Spider mite - an organic solution?

Raymondo(Armidale, NSW)February 7, 2006

Some of my tomatoes are infested with spider mite. One entire bed and here and there in others. The part of the country I live in has had a major problem with them this year.

I've tried seaweed extract but to no avail. Anyone have ideas? I did a Google search for organic solutions and it seems pyrethrum spray or an insecticidal soap spray are the recommended ways to go. I'm a little loath to use these though as they kill indiscriminately.

Thank you for reporting this comment. Undo
Kimmsr(4a/5b-MI)

Is it fairly hot and dry there now? Spider mites are driven to drink more plant sap whne it is hot and dry and that acts as an aphrodisiac causing them to mate more producing more young. Increasing the humidity around the plants is one easy means of control, if that is possible. Insecticidal soaps will kill any insect it contacts but it must contact the target. Insecticidal soap has no residual action so it would be the next step up for me if increasing the humidity did not work or was not possible.

    Bookmark   February 7, 2006 at 6:23AM
Thank you for reporting this comment. Undo
creister(z7 TX)

Raymondo,

I battled them last August and they are very hard to get rid of. I used a combination of two different sprays. One is insecticidal soap, the other was seaweed + molasses + orange oil. It kept them reduced, and plants kept growing, but I never got rid of them completely. I also trimmed off leaves that seemed to have very heavy infestations. You can also order predatory mites online, but they are somewhat expensive. I've never tried the predatory mites, but have heard they work very well.

    Bookmark   February 7, 2006 at 3:04PM
Thank you for reporting this comment. Undo
dchall_san_antonio(8 San Antonio)

Did you spray seaweed every two weeks?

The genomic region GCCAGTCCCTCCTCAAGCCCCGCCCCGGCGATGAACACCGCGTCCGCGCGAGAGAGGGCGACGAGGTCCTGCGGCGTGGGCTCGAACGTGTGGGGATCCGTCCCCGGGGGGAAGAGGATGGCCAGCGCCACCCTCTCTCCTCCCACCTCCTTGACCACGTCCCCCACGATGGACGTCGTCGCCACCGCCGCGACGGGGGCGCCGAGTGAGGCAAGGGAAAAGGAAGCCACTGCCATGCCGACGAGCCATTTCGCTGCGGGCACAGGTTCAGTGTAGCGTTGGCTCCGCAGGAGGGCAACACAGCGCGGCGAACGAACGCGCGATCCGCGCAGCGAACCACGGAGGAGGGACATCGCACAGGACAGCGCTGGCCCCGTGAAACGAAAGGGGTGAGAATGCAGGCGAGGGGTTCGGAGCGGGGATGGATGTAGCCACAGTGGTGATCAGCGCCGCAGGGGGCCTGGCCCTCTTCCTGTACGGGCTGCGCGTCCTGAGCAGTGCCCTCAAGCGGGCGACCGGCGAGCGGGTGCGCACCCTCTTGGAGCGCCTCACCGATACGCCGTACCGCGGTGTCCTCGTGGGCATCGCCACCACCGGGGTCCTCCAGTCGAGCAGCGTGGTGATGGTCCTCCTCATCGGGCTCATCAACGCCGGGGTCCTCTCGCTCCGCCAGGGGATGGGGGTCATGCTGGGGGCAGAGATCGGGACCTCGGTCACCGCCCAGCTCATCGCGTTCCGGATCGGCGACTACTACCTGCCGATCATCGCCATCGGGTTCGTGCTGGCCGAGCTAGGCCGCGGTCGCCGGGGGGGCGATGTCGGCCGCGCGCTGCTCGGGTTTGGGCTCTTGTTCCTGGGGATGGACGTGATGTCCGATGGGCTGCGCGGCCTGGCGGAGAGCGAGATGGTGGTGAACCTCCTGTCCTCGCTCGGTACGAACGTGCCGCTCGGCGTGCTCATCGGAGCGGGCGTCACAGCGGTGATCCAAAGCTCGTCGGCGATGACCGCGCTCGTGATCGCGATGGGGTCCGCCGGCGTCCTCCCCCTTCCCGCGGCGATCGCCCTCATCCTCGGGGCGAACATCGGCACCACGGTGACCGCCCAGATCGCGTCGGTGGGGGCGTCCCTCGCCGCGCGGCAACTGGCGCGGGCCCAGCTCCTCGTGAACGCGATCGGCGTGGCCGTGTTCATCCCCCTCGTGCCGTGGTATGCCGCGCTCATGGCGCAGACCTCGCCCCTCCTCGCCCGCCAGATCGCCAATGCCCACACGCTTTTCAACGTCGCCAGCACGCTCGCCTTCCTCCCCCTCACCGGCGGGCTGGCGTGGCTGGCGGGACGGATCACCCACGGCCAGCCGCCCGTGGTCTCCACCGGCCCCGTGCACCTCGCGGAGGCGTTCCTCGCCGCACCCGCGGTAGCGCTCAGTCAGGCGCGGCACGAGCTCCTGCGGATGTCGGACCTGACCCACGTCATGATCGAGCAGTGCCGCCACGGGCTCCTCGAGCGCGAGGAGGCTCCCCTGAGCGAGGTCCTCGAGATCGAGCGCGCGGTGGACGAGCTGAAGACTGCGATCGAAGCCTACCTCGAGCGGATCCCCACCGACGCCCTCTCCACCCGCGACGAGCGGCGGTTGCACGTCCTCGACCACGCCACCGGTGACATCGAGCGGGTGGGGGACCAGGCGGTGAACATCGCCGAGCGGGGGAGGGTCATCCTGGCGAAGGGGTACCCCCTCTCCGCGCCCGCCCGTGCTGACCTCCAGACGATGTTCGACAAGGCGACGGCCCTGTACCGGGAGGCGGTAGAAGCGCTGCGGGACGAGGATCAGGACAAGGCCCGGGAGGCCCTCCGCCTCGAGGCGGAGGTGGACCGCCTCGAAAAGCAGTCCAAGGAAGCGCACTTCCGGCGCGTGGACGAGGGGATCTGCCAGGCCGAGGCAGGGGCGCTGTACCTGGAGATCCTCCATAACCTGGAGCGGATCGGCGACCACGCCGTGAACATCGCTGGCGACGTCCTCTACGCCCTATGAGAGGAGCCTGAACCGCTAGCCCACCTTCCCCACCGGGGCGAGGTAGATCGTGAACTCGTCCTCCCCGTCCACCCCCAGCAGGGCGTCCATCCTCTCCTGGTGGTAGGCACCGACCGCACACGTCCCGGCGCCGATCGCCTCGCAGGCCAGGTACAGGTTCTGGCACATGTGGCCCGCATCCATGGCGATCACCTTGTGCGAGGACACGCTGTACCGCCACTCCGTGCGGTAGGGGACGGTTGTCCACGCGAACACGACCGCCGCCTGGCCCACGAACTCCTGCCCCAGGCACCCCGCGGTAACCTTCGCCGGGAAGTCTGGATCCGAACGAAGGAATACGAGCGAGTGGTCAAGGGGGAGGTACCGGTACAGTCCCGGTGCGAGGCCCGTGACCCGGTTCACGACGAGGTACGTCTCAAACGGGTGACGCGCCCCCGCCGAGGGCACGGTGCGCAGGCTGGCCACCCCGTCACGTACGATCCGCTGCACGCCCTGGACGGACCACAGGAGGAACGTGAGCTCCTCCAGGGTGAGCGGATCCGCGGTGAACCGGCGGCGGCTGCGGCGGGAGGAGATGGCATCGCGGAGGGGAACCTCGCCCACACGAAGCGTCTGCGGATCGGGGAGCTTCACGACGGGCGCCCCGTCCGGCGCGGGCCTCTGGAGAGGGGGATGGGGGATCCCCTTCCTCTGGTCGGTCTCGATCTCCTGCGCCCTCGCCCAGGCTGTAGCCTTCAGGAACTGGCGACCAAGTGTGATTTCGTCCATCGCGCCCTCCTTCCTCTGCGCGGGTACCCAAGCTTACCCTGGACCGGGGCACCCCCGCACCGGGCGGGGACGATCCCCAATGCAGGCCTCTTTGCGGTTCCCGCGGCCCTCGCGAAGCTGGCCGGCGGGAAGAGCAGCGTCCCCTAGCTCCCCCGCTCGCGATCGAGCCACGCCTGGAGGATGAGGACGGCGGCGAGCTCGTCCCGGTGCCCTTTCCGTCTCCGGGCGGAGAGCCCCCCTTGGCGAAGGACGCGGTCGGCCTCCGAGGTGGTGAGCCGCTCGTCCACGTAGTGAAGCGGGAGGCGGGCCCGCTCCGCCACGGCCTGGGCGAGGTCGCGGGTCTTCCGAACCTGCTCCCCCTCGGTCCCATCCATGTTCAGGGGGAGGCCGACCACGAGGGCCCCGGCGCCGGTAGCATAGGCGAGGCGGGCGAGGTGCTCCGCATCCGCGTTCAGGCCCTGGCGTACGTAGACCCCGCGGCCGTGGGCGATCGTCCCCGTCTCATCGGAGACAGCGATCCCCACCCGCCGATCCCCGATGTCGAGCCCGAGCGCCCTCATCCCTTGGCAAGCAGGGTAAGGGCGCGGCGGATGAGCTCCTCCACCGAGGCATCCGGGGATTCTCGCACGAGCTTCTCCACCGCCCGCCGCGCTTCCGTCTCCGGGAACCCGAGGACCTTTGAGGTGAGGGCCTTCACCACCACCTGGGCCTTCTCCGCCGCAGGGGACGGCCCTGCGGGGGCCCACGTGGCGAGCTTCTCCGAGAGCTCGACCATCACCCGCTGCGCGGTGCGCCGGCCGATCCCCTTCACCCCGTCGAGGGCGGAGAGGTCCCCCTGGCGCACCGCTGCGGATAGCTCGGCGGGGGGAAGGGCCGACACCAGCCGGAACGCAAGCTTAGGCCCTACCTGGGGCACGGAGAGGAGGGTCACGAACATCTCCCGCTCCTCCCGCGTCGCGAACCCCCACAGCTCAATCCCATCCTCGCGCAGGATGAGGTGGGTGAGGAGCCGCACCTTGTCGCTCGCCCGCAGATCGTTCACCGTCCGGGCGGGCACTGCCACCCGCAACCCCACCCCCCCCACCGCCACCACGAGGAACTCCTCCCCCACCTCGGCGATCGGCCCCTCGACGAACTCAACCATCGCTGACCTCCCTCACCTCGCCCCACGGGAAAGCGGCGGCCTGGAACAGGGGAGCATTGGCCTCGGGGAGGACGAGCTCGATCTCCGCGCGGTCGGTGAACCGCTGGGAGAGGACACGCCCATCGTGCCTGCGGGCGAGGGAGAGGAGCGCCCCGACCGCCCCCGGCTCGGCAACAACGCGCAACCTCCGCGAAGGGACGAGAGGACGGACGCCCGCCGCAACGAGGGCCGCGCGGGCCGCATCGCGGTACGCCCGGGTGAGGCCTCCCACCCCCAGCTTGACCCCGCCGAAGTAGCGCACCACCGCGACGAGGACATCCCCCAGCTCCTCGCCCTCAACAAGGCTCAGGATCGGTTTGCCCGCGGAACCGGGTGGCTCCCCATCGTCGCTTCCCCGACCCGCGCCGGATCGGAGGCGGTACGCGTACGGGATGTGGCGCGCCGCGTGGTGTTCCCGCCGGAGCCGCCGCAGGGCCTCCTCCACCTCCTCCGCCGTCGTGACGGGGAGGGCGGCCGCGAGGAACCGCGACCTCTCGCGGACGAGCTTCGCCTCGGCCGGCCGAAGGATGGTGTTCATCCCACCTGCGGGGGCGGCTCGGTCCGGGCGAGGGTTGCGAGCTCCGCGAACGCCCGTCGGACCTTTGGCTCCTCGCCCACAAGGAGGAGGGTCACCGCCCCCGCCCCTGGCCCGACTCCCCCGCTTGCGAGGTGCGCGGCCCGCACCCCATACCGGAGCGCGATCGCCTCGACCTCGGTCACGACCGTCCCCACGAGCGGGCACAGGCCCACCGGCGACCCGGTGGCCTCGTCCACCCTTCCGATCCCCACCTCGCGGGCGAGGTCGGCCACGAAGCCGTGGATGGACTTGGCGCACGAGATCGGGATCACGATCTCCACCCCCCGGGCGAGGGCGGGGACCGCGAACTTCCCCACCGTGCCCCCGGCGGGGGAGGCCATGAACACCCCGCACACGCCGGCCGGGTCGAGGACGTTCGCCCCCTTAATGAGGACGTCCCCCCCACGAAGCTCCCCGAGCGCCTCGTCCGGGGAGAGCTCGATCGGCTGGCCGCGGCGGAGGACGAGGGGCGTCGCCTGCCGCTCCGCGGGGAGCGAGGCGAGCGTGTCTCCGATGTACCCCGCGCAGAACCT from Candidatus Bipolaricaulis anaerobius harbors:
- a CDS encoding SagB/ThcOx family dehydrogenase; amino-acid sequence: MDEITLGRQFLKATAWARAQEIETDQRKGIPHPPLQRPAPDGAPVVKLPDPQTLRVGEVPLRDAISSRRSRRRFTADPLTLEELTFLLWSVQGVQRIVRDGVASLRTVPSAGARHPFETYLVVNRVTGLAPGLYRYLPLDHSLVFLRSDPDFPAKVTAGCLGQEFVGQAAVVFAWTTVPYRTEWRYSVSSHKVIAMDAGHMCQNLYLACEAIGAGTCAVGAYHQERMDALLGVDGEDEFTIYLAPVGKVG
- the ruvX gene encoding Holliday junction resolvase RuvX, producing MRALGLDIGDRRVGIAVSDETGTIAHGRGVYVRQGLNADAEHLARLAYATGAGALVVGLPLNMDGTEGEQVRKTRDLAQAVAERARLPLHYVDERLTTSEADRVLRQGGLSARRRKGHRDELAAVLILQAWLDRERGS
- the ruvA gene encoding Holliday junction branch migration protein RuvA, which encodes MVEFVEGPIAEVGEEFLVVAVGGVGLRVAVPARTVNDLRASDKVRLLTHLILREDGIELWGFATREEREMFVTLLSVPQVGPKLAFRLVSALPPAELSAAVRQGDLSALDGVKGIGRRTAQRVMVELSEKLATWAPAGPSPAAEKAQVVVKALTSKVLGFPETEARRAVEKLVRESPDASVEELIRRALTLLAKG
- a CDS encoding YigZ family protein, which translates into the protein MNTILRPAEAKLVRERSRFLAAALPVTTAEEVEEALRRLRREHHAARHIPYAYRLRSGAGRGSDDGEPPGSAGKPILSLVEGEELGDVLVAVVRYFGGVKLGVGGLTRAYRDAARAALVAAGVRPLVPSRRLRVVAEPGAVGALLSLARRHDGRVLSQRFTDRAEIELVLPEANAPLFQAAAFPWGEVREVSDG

Bookmark   February 8, 2006 at 6:05PM
Thank you for reporting this comment. Undo
dereckbc(7a TX)

If all the above fail, Pyrethrum or Rotenome.

    Bookmark   February 11, 2006 at 11:50PM
Thank you for reporting this comment. Undo
gardengal48

Increasing the humidity by daily misting or spraying of the plants (early enough so the foliage will dry before nightfall and cooler temps) will certainly help. I'd also recommend Neem oil, which is a registered organic miticide, but like the insecticidal soap (which I have found to be of NO use in controlling spider mites), it is not target-specific and will kill any soft bodied insect.

    Bookmark   February 12, 2006 at 9:01AM
Thank you for reporting this comment. Undo
gardenlen(s/e qld aust)

g'day raymondo,

the only way i know of is to increase the humidity also. they do like it dry and guess you are like most of the rest of us having a hot dry summer. might do to water in the arvo' so the leaves stay damp a bit more and the humidity stays around?

len

    Bookmark   February 12, 2006 at 3:50PM
Sign Up to comment
More Discussions
Safeness of gavanized hardware cloth in containers?
I now have 4 Behlen food-grade stock tanks for raised...
catherinet
Companion Planting Newbie Needs Help
Hi everyone! This is my first post here and I'm needing...
flutterby64
Clear differences between organic and non-organic food, study fin
"Clear differences between organic and non-organic...
henry_kuska
organic way to be rid of rain barrel squigglies
I have squigglies in my rain barrels, probably they...
applemum
Flowers and neonictinoids
I am in the Burbank California area. I have a small...
ltlredwagon
Sponsored Products
Biba Screen
Lightology
Spider Mica Wall Sconce by WPT Design
$276.25 | Lumens
Kim Seybert Set of Four Seersucker Napkins
$72.00 | FRONTGATE
Designer Drains Designer Drains - Spider Web Oatey Drain Rough
Hudson Reed
Glomar Flush Mounts 1-Light Outdoor Textured Black Ceiling Spider Cage Fixture
$49.99 | Home Depot
Arteriors Home - Elden Floor Lamp - 79988-101
Great Furniture Deal
Ursula Brass Spider Lamp
ModernistLighting.com
Living Room More Feet Spider Pendant Lighting
ParrotUncle
© 2015 Houzz Inc. Houzz® The new way to design your home™